2. Kansas: The reigning national champions are reloading in true Kansas fashion. Yes, conference player of the year and Final Four MOP Ochai Agbaji is gone, but in comes a top-5 recruiting class with three top-30 prospects, headlined by five-star wing Gradey Dick. Expect Jalen Wilson and Texas Tech transfer Kevin McCullar to step into large roles, too.
1. Baylor: The 2021 national champions expect to be in that mix again. LJ Cryer and Adam Flagler return to give the Bears one of the best backcourts in the country, which five-star freshman Keyonte George will only elevate.
West Virginia: The Mountaineers’ last-place finish in the Big 12 last season wasn’t exactly a surprise given who they were trying to replace, but I don’t think anyone expected them to go 3-15 over their last 18 games. There is still a solid base in Morgantown, but head coach Bob Huggins went out and got some needed top-end talent in the transfer portal. Tre Mitchell was lost in a crowded rotation at Texas but was dominant at UMass and should be the go-to scorer this team needs. If he hits, and fellow transfers Jimmy Bell and Joe Toussaint produce in bigger offensive roles, West Virginia should return to the NCAA Tournament.
Breakout player to watch
Eddie Lampkin, TCU: Speaking of the NCAA Tournament, Lampkin gained a lot of fans with his play in TCU’s near upset of Arizona in the second round. He scored 20 points and had 14 rebounds against Arizona’s front line and famously told 7-foot-1 center Christian Koloko he was “too small” to guard him. Lampkin gradually saw his minutes — and role — increase as he got in better shape, but he was productive whenever he was on the court, ranking in the top 10 in the Big 12 in offensive rating, rebound rate, and 2-point shooting percentage. Assuming his progress continues — Lampkin lost 70 pounds in his first offseason in Fort Worth — Lampkin could be a star on the inside for the Horned Frogs.
Keyonte George, Baylor: Baylor lacked a true go-to scorer last season. That won’t be the case in 2022-23 thanks to George, who might be the best pure scorer in the incoming freshman class. He can score from all three levels and create for himself off the bounce but does so in a way that comes within the flow of the offense. His ability to produce and take over without being a ball-stopper makes him even tougher to defend — and makes his team more successful. Expect George to immediately step into the starting lineup and be one of Baylor’s most indispensable pieces.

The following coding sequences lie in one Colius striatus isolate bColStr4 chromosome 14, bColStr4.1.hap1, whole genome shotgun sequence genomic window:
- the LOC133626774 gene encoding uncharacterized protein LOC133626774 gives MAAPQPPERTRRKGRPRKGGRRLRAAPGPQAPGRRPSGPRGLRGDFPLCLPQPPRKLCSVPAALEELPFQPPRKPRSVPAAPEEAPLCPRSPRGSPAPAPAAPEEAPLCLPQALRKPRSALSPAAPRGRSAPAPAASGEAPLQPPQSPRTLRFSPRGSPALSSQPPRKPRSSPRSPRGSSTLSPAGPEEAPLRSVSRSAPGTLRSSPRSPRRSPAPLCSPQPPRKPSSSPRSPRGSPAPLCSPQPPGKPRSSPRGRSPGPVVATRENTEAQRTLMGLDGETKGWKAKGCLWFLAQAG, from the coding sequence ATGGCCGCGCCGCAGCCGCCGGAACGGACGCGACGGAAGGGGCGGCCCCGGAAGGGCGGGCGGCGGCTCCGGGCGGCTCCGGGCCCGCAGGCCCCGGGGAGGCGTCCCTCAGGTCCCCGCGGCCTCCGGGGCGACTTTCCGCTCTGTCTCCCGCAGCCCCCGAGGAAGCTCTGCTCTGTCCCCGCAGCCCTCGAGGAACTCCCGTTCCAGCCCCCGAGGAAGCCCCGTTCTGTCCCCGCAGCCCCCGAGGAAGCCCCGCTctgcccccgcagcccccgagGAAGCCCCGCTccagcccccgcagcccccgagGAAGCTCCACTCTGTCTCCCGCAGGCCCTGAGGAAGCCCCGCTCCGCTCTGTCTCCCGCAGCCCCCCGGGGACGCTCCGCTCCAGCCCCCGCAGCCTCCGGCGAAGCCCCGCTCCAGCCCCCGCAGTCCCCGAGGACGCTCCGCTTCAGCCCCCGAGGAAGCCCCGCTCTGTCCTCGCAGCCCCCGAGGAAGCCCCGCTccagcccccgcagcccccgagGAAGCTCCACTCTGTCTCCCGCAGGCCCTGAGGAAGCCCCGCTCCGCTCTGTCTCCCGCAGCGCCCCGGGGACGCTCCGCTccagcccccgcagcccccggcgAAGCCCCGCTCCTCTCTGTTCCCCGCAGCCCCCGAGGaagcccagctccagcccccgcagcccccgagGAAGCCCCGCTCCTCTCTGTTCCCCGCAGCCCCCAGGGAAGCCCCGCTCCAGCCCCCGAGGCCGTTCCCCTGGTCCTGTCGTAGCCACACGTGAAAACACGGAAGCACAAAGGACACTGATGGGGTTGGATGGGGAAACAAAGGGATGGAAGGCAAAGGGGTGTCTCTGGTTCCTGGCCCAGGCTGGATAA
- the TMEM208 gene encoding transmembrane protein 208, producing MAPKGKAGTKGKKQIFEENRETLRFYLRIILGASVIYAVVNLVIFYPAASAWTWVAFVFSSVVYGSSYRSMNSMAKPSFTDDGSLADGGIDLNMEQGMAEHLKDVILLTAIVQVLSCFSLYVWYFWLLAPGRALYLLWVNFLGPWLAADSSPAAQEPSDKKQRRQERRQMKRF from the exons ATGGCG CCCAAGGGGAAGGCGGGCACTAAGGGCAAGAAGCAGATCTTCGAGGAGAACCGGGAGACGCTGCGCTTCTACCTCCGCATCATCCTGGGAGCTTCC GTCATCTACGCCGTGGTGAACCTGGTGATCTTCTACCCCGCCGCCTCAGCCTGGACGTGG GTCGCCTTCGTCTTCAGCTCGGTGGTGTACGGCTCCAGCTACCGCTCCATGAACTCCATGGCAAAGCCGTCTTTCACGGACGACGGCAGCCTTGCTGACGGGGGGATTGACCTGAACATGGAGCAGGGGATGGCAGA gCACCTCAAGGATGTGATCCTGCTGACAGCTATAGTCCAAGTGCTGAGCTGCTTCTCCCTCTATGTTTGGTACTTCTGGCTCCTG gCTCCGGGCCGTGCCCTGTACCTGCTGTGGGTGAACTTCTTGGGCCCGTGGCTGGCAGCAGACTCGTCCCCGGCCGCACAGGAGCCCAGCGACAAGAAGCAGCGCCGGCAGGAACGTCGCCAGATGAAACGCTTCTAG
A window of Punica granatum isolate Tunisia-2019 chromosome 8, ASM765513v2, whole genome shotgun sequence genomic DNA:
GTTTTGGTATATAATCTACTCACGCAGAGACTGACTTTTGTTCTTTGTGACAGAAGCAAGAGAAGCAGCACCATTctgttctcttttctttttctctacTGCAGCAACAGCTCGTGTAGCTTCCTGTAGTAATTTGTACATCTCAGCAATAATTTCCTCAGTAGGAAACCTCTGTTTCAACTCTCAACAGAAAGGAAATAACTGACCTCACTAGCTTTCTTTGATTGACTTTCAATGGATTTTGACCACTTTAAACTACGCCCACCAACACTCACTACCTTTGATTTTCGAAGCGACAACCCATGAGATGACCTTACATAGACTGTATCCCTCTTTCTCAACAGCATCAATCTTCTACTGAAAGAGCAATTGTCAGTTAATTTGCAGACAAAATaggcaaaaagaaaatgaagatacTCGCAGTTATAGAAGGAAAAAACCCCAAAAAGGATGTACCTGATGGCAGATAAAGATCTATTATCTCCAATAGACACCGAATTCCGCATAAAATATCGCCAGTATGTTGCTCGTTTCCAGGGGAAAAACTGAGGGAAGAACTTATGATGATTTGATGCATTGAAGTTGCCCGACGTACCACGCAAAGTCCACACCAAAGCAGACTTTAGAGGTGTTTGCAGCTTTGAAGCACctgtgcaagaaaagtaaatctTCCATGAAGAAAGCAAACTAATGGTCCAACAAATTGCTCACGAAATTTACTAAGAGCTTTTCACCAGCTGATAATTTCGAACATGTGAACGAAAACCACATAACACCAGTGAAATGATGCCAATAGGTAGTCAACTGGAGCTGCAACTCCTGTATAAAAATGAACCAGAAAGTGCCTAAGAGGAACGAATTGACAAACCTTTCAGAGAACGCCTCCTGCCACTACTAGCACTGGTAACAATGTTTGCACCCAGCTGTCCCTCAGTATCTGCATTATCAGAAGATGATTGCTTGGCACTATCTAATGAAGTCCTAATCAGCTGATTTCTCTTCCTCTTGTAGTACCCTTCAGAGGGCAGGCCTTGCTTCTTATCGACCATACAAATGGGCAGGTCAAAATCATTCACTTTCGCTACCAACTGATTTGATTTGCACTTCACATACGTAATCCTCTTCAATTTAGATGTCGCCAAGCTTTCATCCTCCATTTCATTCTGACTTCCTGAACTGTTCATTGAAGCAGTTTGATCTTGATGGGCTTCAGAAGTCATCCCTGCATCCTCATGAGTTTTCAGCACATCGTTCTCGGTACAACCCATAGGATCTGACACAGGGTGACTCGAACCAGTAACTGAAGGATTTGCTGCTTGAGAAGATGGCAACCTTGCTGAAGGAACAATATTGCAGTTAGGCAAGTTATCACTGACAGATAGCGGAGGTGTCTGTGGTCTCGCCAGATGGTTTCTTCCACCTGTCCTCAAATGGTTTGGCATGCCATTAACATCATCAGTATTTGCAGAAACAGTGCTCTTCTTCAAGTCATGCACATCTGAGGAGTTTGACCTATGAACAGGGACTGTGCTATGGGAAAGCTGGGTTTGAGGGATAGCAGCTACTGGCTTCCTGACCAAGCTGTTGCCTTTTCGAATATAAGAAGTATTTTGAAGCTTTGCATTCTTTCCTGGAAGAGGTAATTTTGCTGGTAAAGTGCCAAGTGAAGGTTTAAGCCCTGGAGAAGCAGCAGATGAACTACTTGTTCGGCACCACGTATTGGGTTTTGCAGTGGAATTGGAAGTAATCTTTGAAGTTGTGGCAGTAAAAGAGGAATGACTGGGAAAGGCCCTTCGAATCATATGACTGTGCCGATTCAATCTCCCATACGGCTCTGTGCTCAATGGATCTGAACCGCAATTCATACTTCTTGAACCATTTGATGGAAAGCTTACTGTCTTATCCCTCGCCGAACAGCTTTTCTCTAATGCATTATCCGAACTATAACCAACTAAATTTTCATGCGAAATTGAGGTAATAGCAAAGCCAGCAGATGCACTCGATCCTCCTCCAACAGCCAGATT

Best transfer addition
Tyrese Hunter, Texas: An in-conference transfer, Hunter emerged as one of the best perimeter defenders in the country as a freshman for Iowa State while ranking 40th nationally in assist rate and second on the team in scoring. He showed major flashes of his dominance with a 23-point performance in Iowa State’s victory over LSU in the first round of the NCAA Tournament. Hunter projects to start alongside Marcus Carr for the Longhorns and should have a similar two-way impact, potentially giving Chris Beard one of the best backcourts in the conference.
Player of the Year prediction
Jalen Wilson, Kansas: A Kansas player has won this award six times in the last 12 years, including four times in the last six years. Five of the other six years, an eventual lottery pick — Marcus Smart, Buddy Hield (twice), Jarrett Culver, Cade Cunningham — won it over a Kansas player. Only two players in the conference are currently projected to be surefire first-round picks in the 2023 NBA Draft, and both are freshmen: Baylor’s George and Texas’ Dillon Mitchell. Wilson is arguably the best returning player in the conference and should step into a lead role in Kansas’ offense following the departure of Ochai Agbaji and David McCormack. That, coupled with what history tells us, makes us believe that Wilson enters the season as the guy to beat.